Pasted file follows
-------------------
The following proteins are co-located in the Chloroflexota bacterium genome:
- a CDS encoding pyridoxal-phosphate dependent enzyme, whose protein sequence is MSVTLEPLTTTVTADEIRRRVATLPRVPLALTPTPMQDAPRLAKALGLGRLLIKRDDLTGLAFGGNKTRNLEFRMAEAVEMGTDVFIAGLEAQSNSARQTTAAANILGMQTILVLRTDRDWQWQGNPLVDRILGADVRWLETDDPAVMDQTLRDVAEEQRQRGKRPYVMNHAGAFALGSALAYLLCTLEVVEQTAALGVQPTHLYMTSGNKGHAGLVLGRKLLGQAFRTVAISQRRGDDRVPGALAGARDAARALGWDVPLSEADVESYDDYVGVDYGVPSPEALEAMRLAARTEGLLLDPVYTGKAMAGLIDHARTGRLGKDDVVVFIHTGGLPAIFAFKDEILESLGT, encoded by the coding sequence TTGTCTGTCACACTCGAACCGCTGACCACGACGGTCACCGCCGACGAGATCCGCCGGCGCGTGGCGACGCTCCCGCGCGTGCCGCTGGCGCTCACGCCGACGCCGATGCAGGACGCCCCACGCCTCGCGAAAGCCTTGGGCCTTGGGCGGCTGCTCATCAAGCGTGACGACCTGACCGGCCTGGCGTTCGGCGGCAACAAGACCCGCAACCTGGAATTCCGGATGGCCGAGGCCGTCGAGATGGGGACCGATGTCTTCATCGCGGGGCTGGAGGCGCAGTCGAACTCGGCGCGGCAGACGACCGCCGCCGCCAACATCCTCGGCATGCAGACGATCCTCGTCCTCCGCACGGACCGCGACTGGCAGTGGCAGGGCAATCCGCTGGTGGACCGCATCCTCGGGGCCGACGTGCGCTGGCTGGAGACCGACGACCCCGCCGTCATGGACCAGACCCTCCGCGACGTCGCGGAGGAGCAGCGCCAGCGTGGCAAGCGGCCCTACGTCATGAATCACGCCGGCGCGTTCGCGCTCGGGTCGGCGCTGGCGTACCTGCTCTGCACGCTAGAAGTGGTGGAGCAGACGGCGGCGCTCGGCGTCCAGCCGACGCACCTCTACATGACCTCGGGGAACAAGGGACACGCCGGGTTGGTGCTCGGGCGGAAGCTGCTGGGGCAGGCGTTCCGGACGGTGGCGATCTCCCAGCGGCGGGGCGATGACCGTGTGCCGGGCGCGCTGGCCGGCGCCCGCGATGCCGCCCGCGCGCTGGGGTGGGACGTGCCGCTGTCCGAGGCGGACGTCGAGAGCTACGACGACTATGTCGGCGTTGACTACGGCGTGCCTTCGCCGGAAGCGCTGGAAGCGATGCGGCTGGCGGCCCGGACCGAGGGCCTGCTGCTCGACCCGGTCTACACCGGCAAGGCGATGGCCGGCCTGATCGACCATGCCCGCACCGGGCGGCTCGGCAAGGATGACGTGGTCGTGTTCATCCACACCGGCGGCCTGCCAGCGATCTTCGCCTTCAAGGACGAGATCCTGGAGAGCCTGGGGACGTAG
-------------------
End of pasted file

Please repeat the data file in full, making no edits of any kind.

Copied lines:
The following proteins are co-located in the Chloroflexota bacterium genome:
- a CDS encoding pyridoxal-phosphate dependent enzyme, whose protein sequence is MSVTLEPLTTTVTADEIRRRVATLPRVPLALTPTPMQDAPRLAKALGLGRLLIKRDDLTGLAFGGNKTRNLEFRMAEAVEMGTDVFIAGLEAQSNSARQTTAAANILGMQTILVLRTDRDWQWQGNPLVDRILGADVRWLETDDPAVMDQTLRDVAEEQRQRGKRPYVMNHAGAFALGSALAYLLCTLEVVEQTAALGVQPTHLYMTSGNKGHAGLVLGRKLLGQAFRTVAISQRRGDDRVPGALAGARDAARALGWDVPLSEADVESYDDYVGVDYGVPSPEALEAMRLAARTEGLLLDPVYTGKAMAGLIDHARTGRLGKDDVVVFIHTGGLPAIFAFKDEILESLGT, encoded by the coding sequence TTGTCTGTCACACTCGAACCGCTGACCACGACGGTCACCGCCGACGAGATCCGCCGGCGCGTGGCGACGCTCCCGCGCGTGCCGCTGGCGCTCACGCCGACGCCGATGCAGGACGCCCCACGCCTCGCGAAAGCCTTGGGCCTTGGGCGGCTGCTCATCAAGCGTGACGACCTGACCGGCCTGGCGTTCGGCGGCAACAAGACCCGCAACCTGGAATTCCGGATGGCCGAGGCCGTCGAGATGGGGACCGATGTCTTCATCGCGGGGCTGGAGGCGCAGTCGAACTCGGCGCGGCAGACGACCGCCGCCGCCAACATCCTCGGCATGCAGACGATCCTCGTCCTCCGCACGGACCGCGACTGGCAGTGGCAGGGCAATCCGCTGGTGGACCGCATCCTCGGGGCCGACGTGCGCTGGCTGGAGACCGACGACCCCGCCGTCATGGACCAGACCCTCCGCGACGTCGCGGAGGAGCAGCGCCAGCGTGGCAAGCGGCCCTACGTCATGAATCACGCCGGCGCGTTCGCGCTCGGGTCGGCGCTGGCGTACCTGCTCTGCACGCTAGAAGTGGTGGAGCAGACGGCGGCGCTCGGCGTCCAGCCGACGCACCTCTACATGACCTCGGGGAACAAGGGACACGCCGGGTTGGTGCTCGGGCGGAAGCTGCTGGGGCAGGCGTTCCGGACGGTGGCGATCTCCCAGCGGCGGGGCGATGACCGTGTGCCGGGCGCGCTGGCCGGCGCCCGCGATGCCGCCCGCGCGCTGGGGTGGGACGTGCCGCTGTCCGAGGCGGACGTCGAGAGCTACGACGACTATGTCGGCGTTGACTACGGCGTGCCTTCGCCGGAAGCGCTGGAAGCGATGCGGCTGGCGGCCCGGACCGAGGGCCTGCTGCTCGACCCGGTCTACACCGGCAAGGCGATGGCCGGCCTGATCGACCATGCCCGCACCGGGCGGCTCGGCAAGGATGACGTGGTCGTGTTCATCCACACCGGCGGCCTGCCAGCGATCTTCGCCTTCAAGGACGAGATCCTGGAGAGCCTGGGGACGTAG